The first time gardener: Swiss Chard

Swiss chard grown in Dublin, just cut and ready for dinner

Swiss chard grown in Dublin, just cut and ready for dinner

This year’s new project was to create a kitchen garden in my back garden in North Dublin city. The magnitude of this project can only be comprehended when seen through the prism of my illustrious botanical CV.

Previous experience with growing living things involved killing anything with leaves within a 2m radius, including two cacti. Apart from one hardy cheese plant I inherited from a departing friend, which has inexplicably survived for a decade despite sometimes not seeing water for 6 months at a time, I have managed to keep alive a grand total of zero plants.

Therefore, it is no mean feat for me to announce that today for the very first time, I harvested and ate something I grew myself. In my back garden. In Dublin. That beautiful thing is called Swiss Chard. 

Swiss Chard was more familiar to me in its French form, bette. My vegetarian acquaintances would eat Swiss Chard bake (gratin de cotes de bette) for protein and it’s a taste that is firmly rooted in my adolescence. Chard has a delicate but distinct flavour that I have not enjoyed for over a decade and tonight, I went home to Switzerland for dinner by eating my very own Swiss Chard bake from the garden.

Swiss Chard is a brassica, a family of veg that includes cabbages, cauliflower and spinach. It’s sometimes called silver beet. It does not travel well, which means its unlikely to ever end up on a supermarket shelf. Yet it’s hardy, quick and easy to grow. I sowed the chard from seed, sometime during April. When the seedlings appeared and seemed strong enough, I thinned them and transplanted them to give them more space. Then I just let them at it, watering them every night. Or delegating the watering. That may have happened a bit…

The chard leaves shot up like grass during June, producing big curly dark green leaves out of vivid yellow, purple, red or green stalks, a truly beautiful collection of colours. Baby leaves can be used in salads but personally, I have no interest in salad so I let the leaves mature. Those larger leaves can be cut from the outside of the plant, including the stalk but taking care not to knock off the budding new leaves. The beauty of chard is that it is meant to keep on giving well into the autumn.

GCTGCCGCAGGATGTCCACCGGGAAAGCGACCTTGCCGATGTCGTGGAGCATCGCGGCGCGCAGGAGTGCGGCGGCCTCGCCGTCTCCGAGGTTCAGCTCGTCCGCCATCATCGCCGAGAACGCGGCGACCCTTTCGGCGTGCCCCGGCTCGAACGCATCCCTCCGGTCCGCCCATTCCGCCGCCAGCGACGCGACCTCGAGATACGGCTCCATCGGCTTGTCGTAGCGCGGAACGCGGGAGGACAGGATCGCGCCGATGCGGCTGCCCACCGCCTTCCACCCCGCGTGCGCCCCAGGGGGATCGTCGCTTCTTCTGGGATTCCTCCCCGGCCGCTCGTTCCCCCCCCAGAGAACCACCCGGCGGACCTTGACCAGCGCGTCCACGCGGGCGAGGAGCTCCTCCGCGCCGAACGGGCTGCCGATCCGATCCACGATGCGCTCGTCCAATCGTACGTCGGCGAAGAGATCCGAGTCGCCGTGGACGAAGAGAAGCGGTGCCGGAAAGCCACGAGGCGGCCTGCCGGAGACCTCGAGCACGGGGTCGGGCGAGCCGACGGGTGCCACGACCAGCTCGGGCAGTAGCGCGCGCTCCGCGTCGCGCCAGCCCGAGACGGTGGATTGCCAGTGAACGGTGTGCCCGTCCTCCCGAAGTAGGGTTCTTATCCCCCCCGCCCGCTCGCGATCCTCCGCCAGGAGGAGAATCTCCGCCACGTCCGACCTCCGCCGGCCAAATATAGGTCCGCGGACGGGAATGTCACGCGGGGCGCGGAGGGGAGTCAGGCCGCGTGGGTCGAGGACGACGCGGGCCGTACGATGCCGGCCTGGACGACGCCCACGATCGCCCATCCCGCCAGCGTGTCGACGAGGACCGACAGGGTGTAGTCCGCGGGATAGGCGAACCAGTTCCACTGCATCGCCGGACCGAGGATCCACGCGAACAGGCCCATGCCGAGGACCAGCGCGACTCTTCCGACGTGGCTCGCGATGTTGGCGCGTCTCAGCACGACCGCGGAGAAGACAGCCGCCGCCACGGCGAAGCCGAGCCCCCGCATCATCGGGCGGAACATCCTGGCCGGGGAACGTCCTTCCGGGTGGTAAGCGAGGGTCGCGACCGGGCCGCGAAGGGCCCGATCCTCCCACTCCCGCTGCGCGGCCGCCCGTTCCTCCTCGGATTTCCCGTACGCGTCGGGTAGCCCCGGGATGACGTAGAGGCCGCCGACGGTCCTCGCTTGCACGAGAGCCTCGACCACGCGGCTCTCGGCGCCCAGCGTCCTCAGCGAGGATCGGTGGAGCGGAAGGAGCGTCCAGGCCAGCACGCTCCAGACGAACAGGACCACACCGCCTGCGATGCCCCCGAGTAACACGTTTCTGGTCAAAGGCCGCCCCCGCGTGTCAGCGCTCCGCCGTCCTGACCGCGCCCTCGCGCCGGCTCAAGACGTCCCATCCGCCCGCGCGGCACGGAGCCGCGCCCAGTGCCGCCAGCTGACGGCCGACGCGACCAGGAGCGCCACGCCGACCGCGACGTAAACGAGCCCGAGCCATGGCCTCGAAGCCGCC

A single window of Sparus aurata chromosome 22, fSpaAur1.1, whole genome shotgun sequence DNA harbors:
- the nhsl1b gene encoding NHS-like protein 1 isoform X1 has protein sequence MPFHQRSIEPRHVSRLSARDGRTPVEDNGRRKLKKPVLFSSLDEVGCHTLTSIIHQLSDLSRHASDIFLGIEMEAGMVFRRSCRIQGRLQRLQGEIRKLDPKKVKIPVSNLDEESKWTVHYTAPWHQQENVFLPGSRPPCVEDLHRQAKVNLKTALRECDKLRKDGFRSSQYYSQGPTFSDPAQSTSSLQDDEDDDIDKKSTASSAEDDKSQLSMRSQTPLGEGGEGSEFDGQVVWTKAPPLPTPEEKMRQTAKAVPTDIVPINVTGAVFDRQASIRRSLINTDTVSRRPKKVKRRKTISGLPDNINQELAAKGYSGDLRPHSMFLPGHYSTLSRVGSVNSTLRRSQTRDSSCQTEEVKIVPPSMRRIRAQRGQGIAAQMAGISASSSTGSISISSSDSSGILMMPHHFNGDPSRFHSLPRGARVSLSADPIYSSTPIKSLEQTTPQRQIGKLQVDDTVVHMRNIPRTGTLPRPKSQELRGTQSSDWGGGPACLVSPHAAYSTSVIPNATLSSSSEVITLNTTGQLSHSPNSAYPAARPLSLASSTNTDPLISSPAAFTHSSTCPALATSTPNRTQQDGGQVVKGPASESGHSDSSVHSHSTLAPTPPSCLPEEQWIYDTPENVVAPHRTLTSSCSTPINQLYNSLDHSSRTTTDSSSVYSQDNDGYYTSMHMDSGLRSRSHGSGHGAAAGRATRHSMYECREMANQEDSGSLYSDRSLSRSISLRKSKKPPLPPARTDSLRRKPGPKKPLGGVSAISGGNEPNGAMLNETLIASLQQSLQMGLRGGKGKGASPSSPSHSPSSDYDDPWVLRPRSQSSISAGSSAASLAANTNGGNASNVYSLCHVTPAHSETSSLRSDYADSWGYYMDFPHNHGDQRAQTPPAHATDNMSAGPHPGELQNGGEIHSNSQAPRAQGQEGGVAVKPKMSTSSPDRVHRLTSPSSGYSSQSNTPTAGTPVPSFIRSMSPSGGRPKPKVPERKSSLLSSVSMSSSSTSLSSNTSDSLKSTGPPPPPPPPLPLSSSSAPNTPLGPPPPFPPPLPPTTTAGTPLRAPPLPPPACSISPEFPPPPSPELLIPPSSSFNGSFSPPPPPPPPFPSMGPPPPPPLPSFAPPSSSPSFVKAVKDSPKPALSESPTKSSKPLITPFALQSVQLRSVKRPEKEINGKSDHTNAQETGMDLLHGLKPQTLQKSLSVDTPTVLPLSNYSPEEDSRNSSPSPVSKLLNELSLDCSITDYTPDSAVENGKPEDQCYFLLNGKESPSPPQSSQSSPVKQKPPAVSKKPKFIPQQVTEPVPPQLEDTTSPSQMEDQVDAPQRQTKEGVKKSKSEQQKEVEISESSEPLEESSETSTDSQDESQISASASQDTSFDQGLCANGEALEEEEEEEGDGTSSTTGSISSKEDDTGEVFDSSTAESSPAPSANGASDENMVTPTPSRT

Swiss Chard and Pasta Bake

The key to this deliciously simple dish is not to let any flavours crowd out the taste of the chard. That’s why I didn’t include garlic or onion in the preparation of the bake.

  • Cut approximately 700g of Swiss Chard from your plants, picking the strongest, outermost leaves first and including as much of the stalk as possible.
  • Boil up some wholewheat pasta fusili (or whatever pasta you prefer) and while you’re doing that, pre-heat the oven to 200 degrees C.
  • While the pasta is cooking, chop the stems off the chard and cut them into 2cm pieces.
  • Shred the leaves with a scissors to make ribbons
  • Boil some water in a large pot and add salt and a glass of milk
  • Throw in the chard stems and cook them for 3 mins
  • Add in the shredded leaves, it may look like you have too much to fit but they will quickly melt down like spinach leaves. Boil them for a couple more minutes.
  • Throw the pasta, drained chard stems and leaves and a couple of quartered fresh tomatoes into a baking dish.
  • Mix all the ingredients, add salt and pepper to taste along with a dash of sauce made up of light cream and parmesan.
  • Sprinkle parmesan on the top
  • Cook for between 15 and 30 mins (to taste)

The result is a delicately balanced dish where the flavours of tomato, parmesan and chard come together with the pasta to  make the meal feel complete. It’s a great way to introduce chard to someone who has never eaten it (as proven by the speed my baking dish was emptied) and I suspect the bake would be well received by kids being introduced to a wider variety of veg.

As for lessons learned when it comes to growing the Chard in the first place, I’d probably give my plants even more breathing space as I think they’re a bit crowded out there but hey, it’s a kitchen garden so they’ll have to make do and be glad I remember to water them on occasion.


About monicaheck
Monica Heck is a bilingual freelance writer and journalist based in Dublin, Ireland.

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